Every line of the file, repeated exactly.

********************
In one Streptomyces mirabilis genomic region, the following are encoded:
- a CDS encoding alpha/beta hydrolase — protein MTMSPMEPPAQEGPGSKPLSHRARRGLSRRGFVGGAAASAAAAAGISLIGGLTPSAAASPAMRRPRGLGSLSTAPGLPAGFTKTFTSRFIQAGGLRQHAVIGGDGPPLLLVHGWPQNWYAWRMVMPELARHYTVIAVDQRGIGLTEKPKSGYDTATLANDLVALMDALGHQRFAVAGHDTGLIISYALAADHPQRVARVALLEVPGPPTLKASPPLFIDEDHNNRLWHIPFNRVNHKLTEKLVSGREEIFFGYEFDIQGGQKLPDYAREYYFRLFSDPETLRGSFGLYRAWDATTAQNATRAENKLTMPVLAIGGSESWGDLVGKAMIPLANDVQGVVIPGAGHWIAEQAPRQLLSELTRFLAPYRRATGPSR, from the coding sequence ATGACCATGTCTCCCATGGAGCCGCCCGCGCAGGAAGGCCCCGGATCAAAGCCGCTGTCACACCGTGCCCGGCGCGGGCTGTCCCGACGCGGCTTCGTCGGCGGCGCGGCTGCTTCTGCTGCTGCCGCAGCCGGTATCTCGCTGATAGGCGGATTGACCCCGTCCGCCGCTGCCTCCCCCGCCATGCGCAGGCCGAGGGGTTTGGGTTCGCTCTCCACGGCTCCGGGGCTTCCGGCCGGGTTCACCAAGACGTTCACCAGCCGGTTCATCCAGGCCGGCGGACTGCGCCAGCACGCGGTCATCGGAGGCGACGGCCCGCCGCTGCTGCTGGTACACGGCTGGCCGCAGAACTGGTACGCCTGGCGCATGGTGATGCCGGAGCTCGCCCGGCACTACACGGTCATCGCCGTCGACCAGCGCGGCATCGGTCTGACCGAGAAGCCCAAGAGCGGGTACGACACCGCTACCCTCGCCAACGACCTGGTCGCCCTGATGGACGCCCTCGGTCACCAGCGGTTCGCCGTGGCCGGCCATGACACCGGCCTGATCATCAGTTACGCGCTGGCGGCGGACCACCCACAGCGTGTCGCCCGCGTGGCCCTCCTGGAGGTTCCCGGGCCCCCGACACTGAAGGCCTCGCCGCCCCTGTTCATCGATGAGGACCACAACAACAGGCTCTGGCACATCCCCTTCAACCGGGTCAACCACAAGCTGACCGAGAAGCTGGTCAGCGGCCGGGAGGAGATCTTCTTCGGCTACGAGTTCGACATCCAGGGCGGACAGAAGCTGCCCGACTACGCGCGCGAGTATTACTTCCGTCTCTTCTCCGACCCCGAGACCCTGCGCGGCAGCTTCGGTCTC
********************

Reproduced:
In one Streptomyces mirabilis genomic region, the following are encoded:
- a CDS encoding alpha/beta hydrolase — protein MTMSPMEPPAQEGPGSKPLSHRARRGLSRRGFVGGAAASAAAAAGISLIGGLTPSAAASPAMRRPRGLGSLSTAPGLPAGFTKTFTSRFIQAGGLRQHAVIGGDGPPLLLVHGWPQNWYAWRMVMPELARHYTVIAVDQRGIGLTEKPKSGYDTATLANDLVALMDALGHQRFAVAGHDTGLIISYALAADHPQRVARVALLEVPGPPTLKASPPLFIDEDHNNRLWHIPFNRVNHKLTEKLVSGREEIFFGYEFDIQGGQKLPDYAREYYFRLFSDPETLRGSFGLYRAWDATTAQNATRAENKLTMPVLAIGGSESWGDLVGKAMIPLANDVQGVVIPGAGHWIAEQAPRQLLSELTRFLAPYRRATGPSR, from the coding sequence ATGACCATGTCTCCCATGGAGCCGCCCGCGCAGGAAGGCCCCGGATCAAAGCCGCTGTCACACCGTGCCCGGCGCGGGCTGTCCCGACGCGGCTTCGTCGGCGGCGCGGCTGCTTCTGCTGCTGCCGCAGCCGGTATCTCGCTGATAGGCGGATTGACCCCGTCCGCCGCTGCCTCCCCCGCCATGCGCAGGCCGAGGGGTTTGGGTTCGCTCTCCACGGCTCCGGGGCTTCCGGCCGGGTTCACCAAGACGTTCACCAGCCGGTTCATCCAGGCCGGCGGACTGCGCCAGCACGCGGTCATCGGAGGCGACGGCCCGCCGCTGCTGCTGGTACACGGCTGGCCGCAGAACTGGTACGCCTGGCGCATGGTGATGCCGGAGCTCGCCCGGCACTACACGGTCATCGCCGTCGACCAGCGCGGCATCGGTCTGACCGAGAAGCCCAAGAGCGGGTACGACACCGCTACCCTCGCCAACGACCTGGTCGCCCTGATGGACGCCCTCGGTCACCAGCGGTTCGCCGTGGCCGGCCATGACACCGGCCTGATCATCAGTTACGCGCTGGCGGCGGACCACCCACAGCGTGTCGCCCGCGTGGCCCTCCTGGAGGTTCCCGGGCCCCCGACACTGAAGGCCTCGCCGCCCCTGTTCATCGATGAGGACCACAACAACAGGCTCTGGCACATCCCCTTCAACCGGGTCAACCACAAGCTGACCGAGAAGCTGGTCAGCGGCCGGGAGGAGATCTTCTTCGGCTACGAGTTCGACATCCAGGGCGGACAGAAGCTGCCCGACTACGCGCGCGAGTATTACTTCCGTCTCTTCTCCGACCCCGAGACCCTGCGCGGCAGCTTCGGTCTC